Has Sarah Everard’s tragic case caused a shift in women’s rights?
News outlets have been buzzing this week as new details have come to light on the growing story of Sarah Everard after she went missing on March 3rd. It was initially reported in the days following her disappearance law enforcement didn’t have an answer to where Everard was or who was responsible for her disappearance. That all changed when the Metropolitan police force arrested one of their own.
Sky News reported last week that an unnamed forty-year-old Metropolitan police officer was arrested in suspicion of kidnapping & murder in relation to Everard’s case.
The New York Times reported today, to the devastation of those close to Everard, that her death was confirmed last week. Now the focus of the Everard story has shifted from the question of who & how to public outrage and the broader issue of women’s rights.
Reclaim these streets
Sarah Everard went missing on March 3rd in the UK’s Kent County after leaving a friend’s house in Clapham, heading to her home in Brixton. She was last seen at around 9:30pm on March 3rd and since then, friends, family, and concerned community members have been doing all they can to uncover the mystery of her vanishing.
However, now that a Metropolitan police member has been charged in connection to her confirmed death, concern has seemingly grown to anger and people have taken to the streets in the UK to put a spotlight on women’s rights and the responsibility of the police to investigate their own department.
Twitter was brimming with stories covering the vigil hosted last Saturday in southeast UK to mourn Everard’s death. NPR reported there was initially a “Reclaim These Streets” vigil organized in the Clapham Common was essentially cancelled due to COVID-19 restrictions against large gatherings. Everard was last seen leaving Clapham.
However, organizers still visited the vigil to pay their respects individually until a small crowd gathered spontaneously to speak.
The event grew larger until a calamity hit leading to a Twitter landscape filled with videos depicting violent clashes between Metropolitan police and those protesting for women’s rights and police accountability in the common.
Assistant Commissioner Helen Ball, a senior UK police officer, is quoted saying as the vigil grew, the risk of spreading of COVID-19 increased, which seemingly prompted the police response removing protesters, one that’s faced widespread criticism amid violent videos being shared across the internet.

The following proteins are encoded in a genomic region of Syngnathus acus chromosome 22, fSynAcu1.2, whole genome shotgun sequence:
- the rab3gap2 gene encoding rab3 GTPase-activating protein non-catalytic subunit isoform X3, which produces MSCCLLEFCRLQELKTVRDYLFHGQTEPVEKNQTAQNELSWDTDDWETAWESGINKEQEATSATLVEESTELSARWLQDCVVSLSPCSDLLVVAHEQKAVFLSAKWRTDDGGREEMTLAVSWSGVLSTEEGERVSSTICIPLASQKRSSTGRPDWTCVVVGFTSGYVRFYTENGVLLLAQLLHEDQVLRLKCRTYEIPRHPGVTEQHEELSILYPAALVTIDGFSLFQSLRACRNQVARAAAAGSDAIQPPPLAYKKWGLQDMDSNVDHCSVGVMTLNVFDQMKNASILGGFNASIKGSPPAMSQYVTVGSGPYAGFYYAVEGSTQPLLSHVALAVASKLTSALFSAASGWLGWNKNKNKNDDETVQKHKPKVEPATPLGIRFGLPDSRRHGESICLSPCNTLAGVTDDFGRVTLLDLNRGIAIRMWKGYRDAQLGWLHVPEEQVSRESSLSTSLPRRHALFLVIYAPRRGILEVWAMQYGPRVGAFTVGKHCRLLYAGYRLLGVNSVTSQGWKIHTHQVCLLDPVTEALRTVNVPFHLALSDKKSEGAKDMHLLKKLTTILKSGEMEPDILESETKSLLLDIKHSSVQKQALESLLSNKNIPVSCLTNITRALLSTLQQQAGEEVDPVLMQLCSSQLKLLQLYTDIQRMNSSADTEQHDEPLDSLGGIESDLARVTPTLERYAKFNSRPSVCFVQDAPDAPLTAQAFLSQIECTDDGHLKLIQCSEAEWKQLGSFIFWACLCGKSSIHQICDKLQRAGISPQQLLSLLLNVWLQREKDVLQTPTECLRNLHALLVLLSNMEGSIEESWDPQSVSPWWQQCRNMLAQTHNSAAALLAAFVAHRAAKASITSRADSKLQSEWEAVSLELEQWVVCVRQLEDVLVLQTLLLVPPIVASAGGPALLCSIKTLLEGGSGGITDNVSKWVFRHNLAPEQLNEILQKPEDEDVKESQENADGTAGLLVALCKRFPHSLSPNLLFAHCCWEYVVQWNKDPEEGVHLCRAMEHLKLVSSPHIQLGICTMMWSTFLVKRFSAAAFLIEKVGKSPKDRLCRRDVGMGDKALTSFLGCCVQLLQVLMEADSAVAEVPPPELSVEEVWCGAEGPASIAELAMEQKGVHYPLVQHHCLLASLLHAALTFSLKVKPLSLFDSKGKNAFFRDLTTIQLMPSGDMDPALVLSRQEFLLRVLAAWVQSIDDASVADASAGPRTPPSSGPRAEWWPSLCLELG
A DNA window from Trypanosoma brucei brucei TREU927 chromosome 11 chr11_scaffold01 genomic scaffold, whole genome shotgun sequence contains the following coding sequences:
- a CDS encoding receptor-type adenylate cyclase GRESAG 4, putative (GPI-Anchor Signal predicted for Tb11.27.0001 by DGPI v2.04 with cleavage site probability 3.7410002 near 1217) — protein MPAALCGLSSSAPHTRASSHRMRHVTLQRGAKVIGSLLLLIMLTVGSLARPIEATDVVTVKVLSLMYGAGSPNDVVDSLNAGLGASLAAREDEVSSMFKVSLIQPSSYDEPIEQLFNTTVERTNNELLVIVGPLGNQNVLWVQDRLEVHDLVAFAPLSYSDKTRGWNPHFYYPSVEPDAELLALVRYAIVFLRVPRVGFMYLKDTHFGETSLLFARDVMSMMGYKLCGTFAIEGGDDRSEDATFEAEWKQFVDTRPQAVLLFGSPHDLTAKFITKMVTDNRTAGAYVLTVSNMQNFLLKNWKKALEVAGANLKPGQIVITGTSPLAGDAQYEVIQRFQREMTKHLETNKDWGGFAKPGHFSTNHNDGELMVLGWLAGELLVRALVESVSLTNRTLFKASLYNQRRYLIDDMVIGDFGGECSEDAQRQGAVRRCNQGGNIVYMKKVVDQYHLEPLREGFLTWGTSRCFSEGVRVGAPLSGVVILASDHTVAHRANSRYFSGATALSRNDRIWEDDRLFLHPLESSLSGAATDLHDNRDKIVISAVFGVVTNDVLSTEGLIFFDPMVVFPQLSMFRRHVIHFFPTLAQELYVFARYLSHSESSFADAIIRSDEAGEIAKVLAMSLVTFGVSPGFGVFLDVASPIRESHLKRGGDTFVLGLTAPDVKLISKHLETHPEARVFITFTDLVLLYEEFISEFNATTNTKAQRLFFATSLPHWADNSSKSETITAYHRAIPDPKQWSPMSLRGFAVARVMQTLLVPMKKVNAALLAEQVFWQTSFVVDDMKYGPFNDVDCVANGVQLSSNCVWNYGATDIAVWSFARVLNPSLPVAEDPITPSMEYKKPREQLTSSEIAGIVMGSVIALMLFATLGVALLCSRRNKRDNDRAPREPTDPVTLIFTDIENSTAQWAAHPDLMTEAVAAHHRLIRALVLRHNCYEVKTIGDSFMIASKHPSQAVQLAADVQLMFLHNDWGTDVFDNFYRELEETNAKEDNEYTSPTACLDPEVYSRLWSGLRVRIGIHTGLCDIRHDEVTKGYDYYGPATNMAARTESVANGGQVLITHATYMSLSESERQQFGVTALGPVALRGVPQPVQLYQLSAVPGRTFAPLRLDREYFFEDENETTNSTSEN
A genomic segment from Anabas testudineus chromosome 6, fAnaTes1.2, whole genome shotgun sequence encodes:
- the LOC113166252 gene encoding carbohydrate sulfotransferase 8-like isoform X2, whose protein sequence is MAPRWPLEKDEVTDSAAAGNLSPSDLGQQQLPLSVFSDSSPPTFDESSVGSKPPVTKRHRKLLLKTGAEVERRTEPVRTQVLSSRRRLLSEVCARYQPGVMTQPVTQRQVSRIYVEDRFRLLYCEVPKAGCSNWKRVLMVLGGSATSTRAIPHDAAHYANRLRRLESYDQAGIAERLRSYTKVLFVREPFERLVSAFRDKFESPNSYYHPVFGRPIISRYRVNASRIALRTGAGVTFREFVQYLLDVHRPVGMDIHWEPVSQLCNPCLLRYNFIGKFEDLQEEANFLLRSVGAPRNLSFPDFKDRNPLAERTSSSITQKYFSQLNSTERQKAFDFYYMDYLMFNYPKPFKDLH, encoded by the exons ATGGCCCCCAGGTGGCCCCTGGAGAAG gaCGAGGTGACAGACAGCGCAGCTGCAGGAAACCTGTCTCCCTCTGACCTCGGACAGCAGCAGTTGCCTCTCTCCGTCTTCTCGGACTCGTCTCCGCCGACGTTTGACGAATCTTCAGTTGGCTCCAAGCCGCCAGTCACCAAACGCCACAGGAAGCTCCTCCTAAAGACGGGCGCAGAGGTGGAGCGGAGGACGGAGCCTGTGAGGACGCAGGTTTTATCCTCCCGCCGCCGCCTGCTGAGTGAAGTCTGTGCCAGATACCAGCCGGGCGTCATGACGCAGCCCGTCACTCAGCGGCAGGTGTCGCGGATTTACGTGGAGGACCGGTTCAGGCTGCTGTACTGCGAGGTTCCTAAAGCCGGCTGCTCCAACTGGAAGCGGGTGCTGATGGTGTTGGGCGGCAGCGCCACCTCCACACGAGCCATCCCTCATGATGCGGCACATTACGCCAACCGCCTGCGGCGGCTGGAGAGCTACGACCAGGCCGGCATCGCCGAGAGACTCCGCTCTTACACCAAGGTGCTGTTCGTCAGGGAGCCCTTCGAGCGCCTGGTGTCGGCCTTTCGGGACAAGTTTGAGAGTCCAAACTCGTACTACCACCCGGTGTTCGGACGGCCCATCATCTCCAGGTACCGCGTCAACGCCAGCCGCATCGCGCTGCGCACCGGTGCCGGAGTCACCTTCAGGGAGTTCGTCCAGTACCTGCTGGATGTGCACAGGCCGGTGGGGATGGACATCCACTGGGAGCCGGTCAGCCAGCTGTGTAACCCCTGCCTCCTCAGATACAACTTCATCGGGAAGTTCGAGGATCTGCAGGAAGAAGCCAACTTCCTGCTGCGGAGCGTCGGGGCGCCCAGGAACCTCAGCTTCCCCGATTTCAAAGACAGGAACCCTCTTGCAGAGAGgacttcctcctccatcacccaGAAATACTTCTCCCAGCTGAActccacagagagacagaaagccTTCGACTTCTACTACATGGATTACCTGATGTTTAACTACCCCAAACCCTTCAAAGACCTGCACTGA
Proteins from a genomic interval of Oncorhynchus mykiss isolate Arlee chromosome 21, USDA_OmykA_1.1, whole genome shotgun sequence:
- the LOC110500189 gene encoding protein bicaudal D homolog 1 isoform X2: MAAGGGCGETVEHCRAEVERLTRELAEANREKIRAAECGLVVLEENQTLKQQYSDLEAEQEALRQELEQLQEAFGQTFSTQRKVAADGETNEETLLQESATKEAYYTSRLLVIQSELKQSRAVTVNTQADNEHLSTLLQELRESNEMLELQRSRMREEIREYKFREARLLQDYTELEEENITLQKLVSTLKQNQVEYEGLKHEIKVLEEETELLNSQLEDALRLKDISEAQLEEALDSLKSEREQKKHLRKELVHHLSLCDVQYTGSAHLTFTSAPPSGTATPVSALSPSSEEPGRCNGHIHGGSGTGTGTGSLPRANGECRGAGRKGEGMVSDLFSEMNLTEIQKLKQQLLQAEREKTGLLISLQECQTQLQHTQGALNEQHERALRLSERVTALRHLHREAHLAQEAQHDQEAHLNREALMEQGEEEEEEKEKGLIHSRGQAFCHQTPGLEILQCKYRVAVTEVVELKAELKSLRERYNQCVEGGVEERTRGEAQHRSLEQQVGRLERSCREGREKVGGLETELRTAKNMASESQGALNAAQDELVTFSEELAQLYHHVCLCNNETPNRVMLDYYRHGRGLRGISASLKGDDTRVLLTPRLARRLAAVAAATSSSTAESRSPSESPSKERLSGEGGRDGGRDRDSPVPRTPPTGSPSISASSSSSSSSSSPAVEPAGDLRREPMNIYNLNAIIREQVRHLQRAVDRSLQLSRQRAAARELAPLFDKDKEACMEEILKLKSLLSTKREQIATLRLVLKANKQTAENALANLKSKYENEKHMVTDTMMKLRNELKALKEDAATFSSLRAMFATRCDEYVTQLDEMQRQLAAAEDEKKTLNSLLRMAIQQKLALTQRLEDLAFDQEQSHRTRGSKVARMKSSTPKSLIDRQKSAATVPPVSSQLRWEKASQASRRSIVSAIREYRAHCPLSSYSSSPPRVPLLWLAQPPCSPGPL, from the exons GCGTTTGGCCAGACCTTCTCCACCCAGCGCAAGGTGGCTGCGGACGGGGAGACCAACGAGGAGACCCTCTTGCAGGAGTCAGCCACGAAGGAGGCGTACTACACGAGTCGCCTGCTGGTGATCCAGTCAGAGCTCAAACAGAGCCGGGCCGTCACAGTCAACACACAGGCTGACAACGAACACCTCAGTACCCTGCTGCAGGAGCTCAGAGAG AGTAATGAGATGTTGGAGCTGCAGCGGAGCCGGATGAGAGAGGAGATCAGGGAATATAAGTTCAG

As the COVID-19 pandemic rages on, the Metropolitan police’s aggressive removal of protestors on Saturday was seemingly legitimate. However, it’s hard to ignore the glaring issue of the Metropolitan police’s responsibility in the death of Sarah Everard, as one of its own forty-year-old officers is in custody as the main suspect in the investigation of her kidnapping & murder.
Many protestors no doubt believe the force should respect their demonstration, and breaking up of the vigil could be viewed as further abuse of power & disrespect for women’s rights rather than public health concern.
The Clapham Commons vigil was followed by an even larger demonstration at London police headquarters on Sunday, as videos of the event showed hundreds of spirited protestors calling for justice for Everard. Many regard the second demonstration as a reaction to the police’s violent handling of the initial vigil Saturday.
Even London’s mayor Sadiq Khan has gotten behind protestors, as the public servant has been quoted saying the police’s handling of Saturday’s vigil was “unacceptable” and, although they had a responsibility to enforce COVID-19 restrictions, the force’s actions were inappropriate & disproportionate.
It’s hard to say what further response the public will get from the Metropolitan police department in regard to its connection with the kidnapping & murder of Sarah Everard. Yet, with the growing public outcry seen on the streets of London & Kent county, we can only imagine the citizens of the UK will do all they can to hold police accountable and underscore the importance of women’s rights in their country.